Hibakusha cinema: Hiroshima, Nagasaki, and the nuclear image in Japanese film

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Kegan Paul International, 1996 - Performing Arts - 255 pages
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Hiroshima and Nagasaki evoke powerful and sombre associations of holocaust and apocalypse, a vision that gives rise to Japanese hibakusha cinema, which attempts to come to terms with the bombings in a number of ways.
Including contributions from such renowned theorists as Donald Richie and Susan Sontag, Hibakusha Cinema focuses critical attention upon this little-studied yet vitally important trend in Japanese film. Assembled chronologically, the anthology begins with rare, early commentary and closes with new criticism specially prepared for this volume.
The essays explore the metatextuality of Hiroshima and Nagasaki via film and television renderings of hibakusha experiences as well as Japanese projections of future nuclear wars. Hibakusha Cinema assesses a broad range of Japanese film to locate this significant theme: the essays cover documentary and dramatic films made under strict, Occupation-era censorship; the historical docudramas of the 1950s and 1980s; the widespread though critically neglected nuclear monster subgenre; and apocalyptic manga films and videos.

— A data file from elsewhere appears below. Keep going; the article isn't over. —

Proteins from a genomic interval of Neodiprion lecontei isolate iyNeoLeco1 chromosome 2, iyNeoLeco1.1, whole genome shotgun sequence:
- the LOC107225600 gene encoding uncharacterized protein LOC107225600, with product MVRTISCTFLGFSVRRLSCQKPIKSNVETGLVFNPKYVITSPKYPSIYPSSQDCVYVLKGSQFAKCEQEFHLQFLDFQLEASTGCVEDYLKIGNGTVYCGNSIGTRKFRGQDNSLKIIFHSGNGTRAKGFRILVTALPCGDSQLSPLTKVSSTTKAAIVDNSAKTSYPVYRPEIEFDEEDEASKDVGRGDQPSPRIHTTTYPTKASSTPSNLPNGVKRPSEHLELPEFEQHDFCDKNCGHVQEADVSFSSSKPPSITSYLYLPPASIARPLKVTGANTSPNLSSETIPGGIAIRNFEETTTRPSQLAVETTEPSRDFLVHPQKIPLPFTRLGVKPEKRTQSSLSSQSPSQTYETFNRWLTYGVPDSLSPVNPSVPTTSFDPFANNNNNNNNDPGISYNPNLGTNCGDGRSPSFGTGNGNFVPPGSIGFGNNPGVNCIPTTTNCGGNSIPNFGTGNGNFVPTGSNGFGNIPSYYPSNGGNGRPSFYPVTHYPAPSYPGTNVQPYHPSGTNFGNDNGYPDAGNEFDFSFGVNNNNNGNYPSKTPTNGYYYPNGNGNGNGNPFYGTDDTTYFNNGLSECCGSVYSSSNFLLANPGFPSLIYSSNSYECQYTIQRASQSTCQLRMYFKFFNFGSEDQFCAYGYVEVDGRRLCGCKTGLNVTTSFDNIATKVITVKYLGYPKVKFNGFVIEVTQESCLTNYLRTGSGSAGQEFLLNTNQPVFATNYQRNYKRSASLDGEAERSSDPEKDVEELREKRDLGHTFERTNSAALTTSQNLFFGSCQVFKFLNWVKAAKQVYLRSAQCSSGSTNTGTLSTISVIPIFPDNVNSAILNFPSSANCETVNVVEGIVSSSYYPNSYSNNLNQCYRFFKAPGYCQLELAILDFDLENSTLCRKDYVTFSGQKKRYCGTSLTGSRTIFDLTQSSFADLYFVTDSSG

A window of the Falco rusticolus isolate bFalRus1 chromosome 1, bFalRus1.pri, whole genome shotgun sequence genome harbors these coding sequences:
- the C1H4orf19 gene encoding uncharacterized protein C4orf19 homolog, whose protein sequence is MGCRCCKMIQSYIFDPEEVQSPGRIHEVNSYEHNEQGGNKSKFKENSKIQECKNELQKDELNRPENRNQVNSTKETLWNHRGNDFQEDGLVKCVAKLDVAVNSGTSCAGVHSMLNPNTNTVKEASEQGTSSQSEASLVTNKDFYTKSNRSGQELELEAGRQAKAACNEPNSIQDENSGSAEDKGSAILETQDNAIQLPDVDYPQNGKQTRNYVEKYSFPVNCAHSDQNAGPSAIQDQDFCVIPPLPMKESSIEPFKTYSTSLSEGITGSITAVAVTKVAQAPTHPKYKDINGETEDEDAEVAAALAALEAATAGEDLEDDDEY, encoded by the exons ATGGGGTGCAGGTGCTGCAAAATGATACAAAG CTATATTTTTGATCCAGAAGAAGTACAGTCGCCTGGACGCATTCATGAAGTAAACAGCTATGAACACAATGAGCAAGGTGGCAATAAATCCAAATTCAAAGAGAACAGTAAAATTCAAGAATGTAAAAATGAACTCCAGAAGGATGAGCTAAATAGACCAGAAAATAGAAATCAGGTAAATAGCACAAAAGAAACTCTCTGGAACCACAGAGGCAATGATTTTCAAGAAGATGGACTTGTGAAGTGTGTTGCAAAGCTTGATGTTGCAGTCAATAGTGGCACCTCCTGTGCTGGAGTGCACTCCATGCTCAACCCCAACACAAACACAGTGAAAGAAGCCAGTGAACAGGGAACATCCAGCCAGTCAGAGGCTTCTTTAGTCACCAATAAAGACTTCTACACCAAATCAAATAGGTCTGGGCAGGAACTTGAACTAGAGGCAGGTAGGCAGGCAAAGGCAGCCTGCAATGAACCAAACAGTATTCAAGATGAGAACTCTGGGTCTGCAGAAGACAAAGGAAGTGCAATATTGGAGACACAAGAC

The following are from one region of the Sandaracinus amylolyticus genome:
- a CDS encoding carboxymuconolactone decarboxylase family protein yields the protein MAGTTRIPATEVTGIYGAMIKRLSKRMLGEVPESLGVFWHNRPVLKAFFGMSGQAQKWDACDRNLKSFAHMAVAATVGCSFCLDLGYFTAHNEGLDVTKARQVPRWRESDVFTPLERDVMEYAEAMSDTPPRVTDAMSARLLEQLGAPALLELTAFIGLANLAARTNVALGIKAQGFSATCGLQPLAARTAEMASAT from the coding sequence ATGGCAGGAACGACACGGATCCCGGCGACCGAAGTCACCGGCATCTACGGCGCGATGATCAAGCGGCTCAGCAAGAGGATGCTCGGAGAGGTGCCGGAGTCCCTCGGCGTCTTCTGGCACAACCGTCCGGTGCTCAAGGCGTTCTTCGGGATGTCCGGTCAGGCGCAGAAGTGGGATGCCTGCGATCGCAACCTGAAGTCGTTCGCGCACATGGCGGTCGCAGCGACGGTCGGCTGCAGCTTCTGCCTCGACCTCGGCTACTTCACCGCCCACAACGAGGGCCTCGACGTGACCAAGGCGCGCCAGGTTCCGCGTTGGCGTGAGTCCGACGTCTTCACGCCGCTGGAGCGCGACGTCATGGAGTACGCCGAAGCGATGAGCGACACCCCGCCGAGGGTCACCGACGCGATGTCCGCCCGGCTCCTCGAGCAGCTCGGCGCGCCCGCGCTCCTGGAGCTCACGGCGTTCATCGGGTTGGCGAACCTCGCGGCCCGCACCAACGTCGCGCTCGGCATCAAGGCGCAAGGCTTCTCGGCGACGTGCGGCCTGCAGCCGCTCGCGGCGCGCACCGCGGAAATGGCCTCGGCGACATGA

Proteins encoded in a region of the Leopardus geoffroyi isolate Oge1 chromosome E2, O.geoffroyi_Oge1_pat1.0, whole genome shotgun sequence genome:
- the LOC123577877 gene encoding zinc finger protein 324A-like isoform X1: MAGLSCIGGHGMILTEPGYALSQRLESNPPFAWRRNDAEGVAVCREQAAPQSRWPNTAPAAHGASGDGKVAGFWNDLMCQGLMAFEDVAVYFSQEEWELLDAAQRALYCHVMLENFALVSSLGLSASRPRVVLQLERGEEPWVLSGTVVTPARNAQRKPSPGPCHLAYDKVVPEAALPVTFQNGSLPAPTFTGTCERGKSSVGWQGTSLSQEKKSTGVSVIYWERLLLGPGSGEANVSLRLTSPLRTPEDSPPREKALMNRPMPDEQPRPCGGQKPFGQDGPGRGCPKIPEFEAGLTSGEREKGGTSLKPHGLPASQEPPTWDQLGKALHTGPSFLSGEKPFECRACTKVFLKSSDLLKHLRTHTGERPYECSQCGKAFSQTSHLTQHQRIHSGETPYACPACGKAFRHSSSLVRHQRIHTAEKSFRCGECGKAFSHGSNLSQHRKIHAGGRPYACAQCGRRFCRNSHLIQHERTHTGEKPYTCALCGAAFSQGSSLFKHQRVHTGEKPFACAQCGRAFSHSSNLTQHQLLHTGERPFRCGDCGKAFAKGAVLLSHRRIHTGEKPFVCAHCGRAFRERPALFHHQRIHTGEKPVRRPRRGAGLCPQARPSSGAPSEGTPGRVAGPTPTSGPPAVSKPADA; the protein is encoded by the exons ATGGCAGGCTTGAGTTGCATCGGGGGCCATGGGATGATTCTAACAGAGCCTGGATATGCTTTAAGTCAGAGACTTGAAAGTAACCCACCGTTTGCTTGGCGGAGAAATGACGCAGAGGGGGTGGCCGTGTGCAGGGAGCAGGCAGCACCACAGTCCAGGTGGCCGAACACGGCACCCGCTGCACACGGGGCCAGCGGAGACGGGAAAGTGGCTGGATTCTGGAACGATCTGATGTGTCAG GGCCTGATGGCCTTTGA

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Hiroshima in Film
The Imagination of Disaster
Cartoon Properties

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